The Sports Bra: Savior of Sporty Boobies Everywhere!

I've been a fan of Outside Magazine's podcasts since they launched early in 2016 but a recent episode left me immensely grateful for something I don't think much about: sports bras.

Brandi Chastain after her 1999 World Cup winning goal. Lacy Atkins, AP Photo

Brandi Chastain after her 1999 World Cup winning goal. Lacy Atkins, AP Photo

In "How the Sports Bra Changed History," Outside's contributing editor, Florence Williams, explores the history of the sports bra. She interviews Lisa Lindahl, a woman in Vermont who, along with friends Polly Smith and Hinda Miller, invented the sports bra.

They started running in the "jogging boom" of the 1970s, and although they loved the way running made them feel, they hated how uncomfortable their breasts were, bouncing around. "Why isn't there a 'jock strap' for women?" Lisa remembered wondering.

"I got to thinking, what would that bra have to do? So I sat down at my dining room table and wrote down a list. The straps couldn't fall off. They should be wide enough that they don't dig in. Ideally I was hoping it could be modest enough that I could take off my t-shirt on really hot summer days, because I had a running partner who would do that, he would take off in the middle of a run, take off his shirt, and tuck it into the back of his shorts, and I was SO jealous, because I couldn't do that!"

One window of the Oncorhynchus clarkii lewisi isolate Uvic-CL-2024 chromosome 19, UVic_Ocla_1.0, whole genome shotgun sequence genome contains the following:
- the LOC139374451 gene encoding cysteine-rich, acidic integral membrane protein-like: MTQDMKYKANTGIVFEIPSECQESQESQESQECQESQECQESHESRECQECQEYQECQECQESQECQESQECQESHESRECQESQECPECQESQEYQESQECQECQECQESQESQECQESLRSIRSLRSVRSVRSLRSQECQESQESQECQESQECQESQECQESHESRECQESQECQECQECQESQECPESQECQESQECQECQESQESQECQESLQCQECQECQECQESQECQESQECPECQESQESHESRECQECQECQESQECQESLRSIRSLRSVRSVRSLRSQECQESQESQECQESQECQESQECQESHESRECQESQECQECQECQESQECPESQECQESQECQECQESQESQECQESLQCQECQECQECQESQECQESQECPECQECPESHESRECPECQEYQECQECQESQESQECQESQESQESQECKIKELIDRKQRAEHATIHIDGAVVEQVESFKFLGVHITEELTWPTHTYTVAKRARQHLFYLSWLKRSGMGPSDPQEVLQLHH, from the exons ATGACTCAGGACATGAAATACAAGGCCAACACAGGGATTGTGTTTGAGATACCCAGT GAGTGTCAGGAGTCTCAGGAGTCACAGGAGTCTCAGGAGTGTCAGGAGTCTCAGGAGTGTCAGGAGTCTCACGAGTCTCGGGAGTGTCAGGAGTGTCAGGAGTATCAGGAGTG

1977JogBra.jpg

"Why isn't there a 'jock strap' for women?"

 

-Lisa Lindahl, Jogbra inventor

I was born in 1977 -- the same birth year as the sports bra -- so I have had the good fortune to be a female runner in an era that never lacked for these critical support garments. But even in my own lifetime, I've seen amazing improvements. The white cotton sports bras I remember wearing as a member of the Lesher Junior High track team had narrow straps that dug into my shoulders and they chafed around the middle - and they were made of cotton so they were soaking wet most of the time. The wide-strapped, breathable Lululemon bras I wear now are so much more comfortable - not to mention more stylish!

I encourage you to listen to this podcast episode; for women athletes especially, it represents 26 minutes very well spent:

Thank you, Lisa Lindahl, Polly Smith and Hinda Miller. Our shirts are off to you!

See you on the trail!